U.S. Environmental Protection Agency (EPA) Administrator Scott Pruitt said President Trump will sign an executive order on Tuesday created to boost the energy sector, and that the order could include rescinding the agency's Clean Power Plan (CPP).
"This is about making sure that we have a pro-growth and pro-environment approach to how we do regulation in this country", Pruitt said.
EPA director Scott Pruitt told ABC Television's This Week broadcast Sunday that Trump believes the US needs what he calls a "pro-growth and pro-environment approach".
President Donald Trump is expected to announce this week a broad-reaching executive order that will formally begin the process of dismantling the Obama administration's efforts to combat climate change, officials say. But it has been on hold since previous year while a federal court deliberates on appeals made by coal-friendly Republican-led states and more than 100 companies.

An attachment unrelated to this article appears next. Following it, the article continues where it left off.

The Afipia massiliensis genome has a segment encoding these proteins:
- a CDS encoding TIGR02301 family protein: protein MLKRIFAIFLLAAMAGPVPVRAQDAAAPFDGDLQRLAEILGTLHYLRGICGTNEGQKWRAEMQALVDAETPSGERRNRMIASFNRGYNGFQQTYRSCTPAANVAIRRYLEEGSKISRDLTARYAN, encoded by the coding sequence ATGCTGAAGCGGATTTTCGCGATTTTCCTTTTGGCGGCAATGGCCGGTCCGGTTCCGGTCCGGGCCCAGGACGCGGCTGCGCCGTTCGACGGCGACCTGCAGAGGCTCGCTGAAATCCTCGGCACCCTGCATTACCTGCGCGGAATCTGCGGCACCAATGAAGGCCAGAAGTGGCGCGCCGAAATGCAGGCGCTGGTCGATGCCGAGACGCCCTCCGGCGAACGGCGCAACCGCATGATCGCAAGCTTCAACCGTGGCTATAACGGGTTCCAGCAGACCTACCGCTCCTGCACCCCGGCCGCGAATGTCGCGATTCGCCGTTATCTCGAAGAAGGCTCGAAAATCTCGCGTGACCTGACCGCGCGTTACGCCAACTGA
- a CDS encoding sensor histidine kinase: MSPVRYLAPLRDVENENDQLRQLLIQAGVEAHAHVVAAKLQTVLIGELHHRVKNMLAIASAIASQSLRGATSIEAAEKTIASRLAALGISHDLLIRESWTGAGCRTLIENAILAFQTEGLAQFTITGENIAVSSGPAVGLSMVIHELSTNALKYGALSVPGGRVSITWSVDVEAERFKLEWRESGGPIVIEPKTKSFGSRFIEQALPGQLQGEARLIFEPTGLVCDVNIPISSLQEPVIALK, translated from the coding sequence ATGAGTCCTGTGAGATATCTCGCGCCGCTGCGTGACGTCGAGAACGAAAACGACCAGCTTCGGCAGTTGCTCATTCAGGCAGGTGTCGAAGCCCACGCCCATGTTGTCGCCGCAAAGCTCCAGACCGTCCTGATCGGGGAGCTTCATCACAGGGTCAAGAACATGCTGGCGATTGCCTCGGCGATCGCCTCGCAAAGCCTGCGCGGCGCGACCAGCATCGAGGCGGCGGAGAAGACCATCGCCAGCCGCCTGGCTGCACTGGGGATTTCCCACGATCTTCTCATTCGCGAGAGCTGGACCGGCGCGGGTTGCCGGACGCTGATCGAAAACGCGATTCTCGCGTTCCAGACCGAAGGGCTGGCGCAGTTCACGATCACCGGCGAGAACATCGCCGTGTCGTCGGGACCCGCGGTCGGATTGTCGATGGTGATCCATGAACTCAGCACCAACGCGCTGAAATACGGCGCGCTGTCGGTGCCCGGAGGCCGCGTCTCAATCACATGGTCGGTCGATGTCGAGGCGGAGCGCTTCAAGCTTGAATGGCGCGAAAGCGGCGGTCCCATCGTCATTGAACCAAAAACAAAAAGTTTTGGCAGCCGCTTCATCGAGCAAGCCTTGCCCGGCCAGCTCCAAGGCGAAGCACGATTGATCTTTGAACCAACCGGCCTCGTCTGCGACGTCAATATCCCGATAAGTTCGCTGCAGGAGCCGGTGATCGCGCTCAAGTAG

A federal appeals court is considering a challenge on the plan from coal-friendly, Republican-led states and more than 100 companies.
The White House will release its executive order on the Clean Power Plan tomorrow, triggering President Trump's promises to dismantle the climate policies of his predecessor.
However, despite the fact that China and India are 84 and 122 on the International Monetary Fund's list of countries ranked by gross domestic product per person, Mr Pruitt said he felt the United States, which is 11th, had been hard done by. "The CPP is not tethered to the Paris accords".
"This Clean Power Plan is something that the Supreme Court, as you know, has said is likely unlawful", he said.
Pruitt summarized the Paris Agreement, saying, "So Paris was just a bad deal, in my estimation".
Trump also threatened during his campaign to tear up the Paris Climate Change Agreement.
The Paris Agreement was given that name partly to avoid being classed as an global treaty because, under U.S. law, a treaty can not be approved by the President alone and must be ratified by Congress.
"What was wrong with Paris", Pruitt said, "was not just that it failed to be treated as a treaty but [that] China and India, the largest producers of Carbon dioxide internationally, got away scot-free".
It benefited China and India, despite being the world's leading producers of carbon dioxide like the United States, he added.